It is also the worst-case climate risk scenario currently playing out live.
According to Monday's study in Nature Climate Change, the dramatic drying of 2021 -- which was as dry as 2002 and one the driest years for the region -- has pushed the 22-year drought past megadroughts record-holder in the late 1500s. It shows no sign of abating in the near future.
According to the study, 42% of this megadrought could be attributed directly to climate change.
Park Williams, a UCLA climate hydrologist and study lead author, stated that "Climate Change is shifting the baseline conditions towards a drier. This is in line with the worst-case scenario that people considered in the 1900s. However, I believe we should be preparing for worse future conditions.
Williams examined soil moisture levels in West, which includes California, Wyoming and Utah, Nevada and Arizona. He used modern measurements and tree rings to estimate the back year 800. This is about the most reliable tree-ring-based estimate you can make.
"This drought is really severe; it's one the worst handfuls of years since the year 1800 A.D." Williams stated to CBS News. "So, now humans are facing a water shortage crisis in the West that no modern society has ever had to deal with."
Williams studied the current drought a few years back and determined that it was a long and deep megadrought and that the worst one was in the 1500s. Williams concluded that the current drought would not surpass it because megadroughts tend to end after 20 years. He said that 2019 was a dry year, so the western drought could be ending.
However, the region was dry in 2021 and 2020.
According to the U.S. drought monitor, California was in an official drought state from mid-May through the end of 2021. At least three quarters of California was at the worst two drought levels between June and Christmas.
Williams stated that the drought has "just cranked back to maximum drought severity in late 2020-2021 is an emphatic statement made by this 2000s drought, saying that we are nowhere near the end." He stated that the drought is now 5% more dry than the 1500s record.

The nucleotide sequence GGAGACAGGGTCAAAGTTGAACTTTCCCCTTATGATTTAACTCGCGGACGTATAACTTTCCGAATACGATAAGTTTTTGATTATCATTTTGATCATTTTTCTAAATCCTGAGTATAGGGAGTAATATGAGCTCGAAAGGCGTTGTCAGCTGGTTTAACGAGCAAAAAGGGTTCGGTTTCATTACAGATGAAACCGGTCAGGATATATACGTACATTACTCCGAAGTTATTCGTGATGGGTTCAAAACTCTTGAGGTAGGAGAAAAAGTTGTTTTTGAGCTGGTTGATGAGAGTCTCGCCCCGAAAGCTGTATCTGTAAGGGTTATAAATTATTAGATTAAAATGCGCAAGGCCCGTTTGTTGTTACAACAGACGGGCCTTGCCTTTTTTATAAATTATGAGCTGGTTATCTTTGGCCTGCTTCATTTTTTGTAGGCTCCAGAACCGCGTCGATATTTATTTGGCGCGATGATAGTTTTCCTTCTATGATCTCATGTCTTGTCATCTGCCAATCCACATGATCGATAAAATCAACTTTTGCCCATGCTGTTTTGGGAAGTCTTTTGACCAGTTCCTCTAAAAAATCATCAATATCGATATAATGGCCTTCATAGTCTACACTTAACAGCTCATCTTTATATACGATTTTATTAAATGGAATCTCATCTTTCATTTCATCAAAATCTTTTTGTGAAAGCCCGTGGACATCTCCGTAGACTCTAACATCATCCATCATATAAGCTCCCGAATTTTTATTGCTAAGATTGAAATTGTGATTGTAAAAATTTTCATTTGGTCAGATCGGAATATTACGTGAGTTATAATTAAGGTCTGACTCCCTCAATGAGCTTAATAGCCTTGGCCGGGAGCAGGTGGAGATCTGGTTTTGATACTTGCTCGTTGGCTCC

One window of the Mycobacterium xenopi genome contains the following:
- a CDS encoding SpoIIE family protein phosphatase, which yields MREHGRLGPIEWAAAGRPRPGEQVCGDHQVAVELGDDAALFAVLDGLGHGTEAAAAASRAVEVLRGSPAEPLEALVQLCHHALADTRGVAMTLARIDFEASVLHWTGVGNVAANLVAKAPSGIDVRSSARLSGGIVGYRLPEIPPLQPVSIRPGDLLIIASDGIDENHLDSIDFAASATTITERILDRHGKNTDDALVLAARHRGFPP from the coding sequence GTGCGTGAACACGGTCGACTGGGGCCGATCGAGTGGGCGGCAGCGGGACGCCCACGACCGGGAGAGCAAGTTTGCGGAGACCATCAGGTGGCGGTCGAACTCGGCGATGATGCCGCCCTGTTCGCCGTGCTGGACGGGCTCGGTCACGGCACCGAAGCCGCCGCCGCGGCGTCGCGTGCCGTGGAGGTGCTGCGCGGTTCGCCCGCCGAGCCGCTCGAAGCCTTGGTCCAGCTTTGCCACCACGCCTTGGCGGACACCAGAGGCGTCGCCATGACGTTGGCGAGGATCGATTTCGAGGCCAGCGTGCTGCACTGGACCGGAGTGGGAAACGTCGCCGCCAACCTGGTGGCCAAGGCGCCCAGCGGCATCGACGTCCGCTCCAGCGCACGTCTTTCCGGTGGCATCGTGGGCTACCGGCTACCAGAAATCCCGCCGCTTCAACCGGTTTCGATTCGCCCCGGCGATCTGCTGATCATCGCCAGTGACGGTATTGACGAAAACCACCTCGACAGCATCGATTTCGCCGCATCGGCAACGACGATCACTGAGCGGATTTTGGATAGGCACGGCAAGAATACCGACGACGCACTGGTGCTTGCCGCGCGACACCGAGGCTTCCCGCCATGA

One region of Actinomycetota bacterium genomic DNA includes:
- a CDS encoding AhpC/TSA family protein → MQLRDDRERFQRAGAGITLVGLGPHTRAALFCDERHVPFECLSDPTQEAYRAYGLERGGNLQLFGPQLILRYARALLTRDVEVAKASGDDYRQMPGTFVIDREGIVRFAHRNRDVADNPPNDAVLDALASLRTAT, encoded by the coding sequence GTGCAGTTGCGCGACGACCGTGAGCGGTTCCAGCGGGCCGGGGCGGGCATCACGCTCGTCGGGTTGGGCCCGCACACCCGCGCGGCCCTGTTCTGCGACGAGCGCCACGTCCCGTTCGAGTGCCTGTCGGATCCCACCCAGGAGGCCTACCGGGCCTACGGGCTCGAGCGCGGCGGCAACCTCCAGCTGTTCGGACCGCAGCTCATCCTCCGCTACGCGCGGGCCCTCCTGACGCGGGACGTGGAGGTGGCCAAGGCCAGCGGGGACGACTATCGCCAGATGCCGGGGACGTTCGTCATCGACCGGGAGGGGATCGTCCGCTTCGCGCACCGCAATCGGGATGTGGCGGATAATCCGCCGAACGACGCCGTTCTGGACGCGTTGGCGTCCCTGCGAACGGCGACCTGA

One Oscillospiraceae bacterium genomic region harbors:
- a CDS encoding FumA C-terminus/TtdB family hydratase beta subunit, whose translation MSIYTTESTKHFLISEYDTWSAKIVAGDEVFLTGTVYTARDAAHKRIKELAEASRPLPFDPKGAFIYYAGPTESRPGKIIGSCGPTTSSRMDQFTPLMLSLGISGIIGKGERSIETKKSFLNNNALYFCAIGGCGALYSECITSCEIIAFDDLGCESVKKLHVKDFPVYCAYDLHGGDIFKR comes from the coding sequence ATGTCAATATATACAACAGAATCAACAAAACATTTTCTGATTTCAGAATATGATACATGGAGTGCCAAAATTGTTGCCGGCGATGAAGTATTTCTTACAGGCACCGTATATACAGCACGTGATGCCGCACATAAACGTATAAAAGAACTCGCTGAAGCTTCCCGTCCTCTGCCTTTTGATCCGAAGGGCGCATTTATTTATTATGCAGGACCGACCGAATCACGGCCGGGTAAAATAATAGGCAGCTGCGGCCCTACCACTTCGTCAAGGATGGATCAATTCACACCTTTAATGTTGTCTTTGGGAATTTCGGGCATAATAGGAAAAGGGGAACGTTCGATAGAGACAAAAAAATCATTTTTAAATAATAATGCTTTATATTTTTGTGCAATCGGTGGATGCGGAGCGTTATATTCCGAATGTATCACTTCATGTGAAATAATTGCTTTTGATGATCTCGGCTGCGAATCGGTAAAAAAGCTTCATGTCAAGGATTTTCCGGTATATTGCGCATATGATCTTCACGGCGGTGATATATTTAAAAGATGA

According to the drought monitor, 55% of the U.S. West are in drought. 13% of them are experiencing the worst drought conditions.
Williams stated that the megadrought began in 2002, which was based on tree rings and humidity.
Williams stated that Williams was asking if they would ever see another year like 2002 in their lives. In fact, Williams saw it in the same drought 20 years later. Although the drought levels of 2002 and 2021 were statistically equal, they still lag behind 1580 for the worst year.
Scientists say climate change is increasing heat and evaporation due to the burning fossil fuels.
Williams created a hypothetical world using 29 models. He then compared it with what actually happened in real life. This is the scientifically accepted method to determine if extreme weather events are due to climate change. His research showed that 42% are directly due to human-caused global warming. He said that the megadrought wouldn't have occurred without climate change because 2005 and 2006 would not have been sufficiently wet to end it.
Jonathan Overpeck, University of Michigan dean of environment, said that the study was "an important wake-up call." He wasn't involved in the study. Climate change is literally baking water supplies and forests in the Southwest. It could get worse if we don’t stop it soon.
Williams stated that there is a direct correlation between drought and heat, and the increase in wildfires which have decimated the West over the years. Dry fuel is what drought and heat provide for fires.
Williams stated that this megadrought would end eventually due to the good fortune of a few rainy years. Then, another one will begin.
Daniel Swain, a UCLA climate scientist, stated that megadrought is likely to become a permanent feature in the climate of Colorado River watersheds during the 21st Century.
Snow is the most important thing for the West. The snowpack of the mountains melts in the summer and flows into the reservoirs.
According to J.T Reager (a NASA water scientist), snow in the West is like a battery. It's where we store our water." CBS News interviewed J.T Reager. "Now we are getting less snow. The snow season is significantly shorter.
The West is becoming hotter and dryer due to climate change. This means that more rain is falling than snow, and that much of it is evaporating.
Reager stated, "Over the long term, what we see with our satellite data [is] a picture of continuous drying."
NASA's satellite documents the loss of water in mountains, reservoirs and underground aquifers.
Reager stated that these images were taken by the satellite mission in April 2010, 2015, and 2021. They show the steady drying of water in West.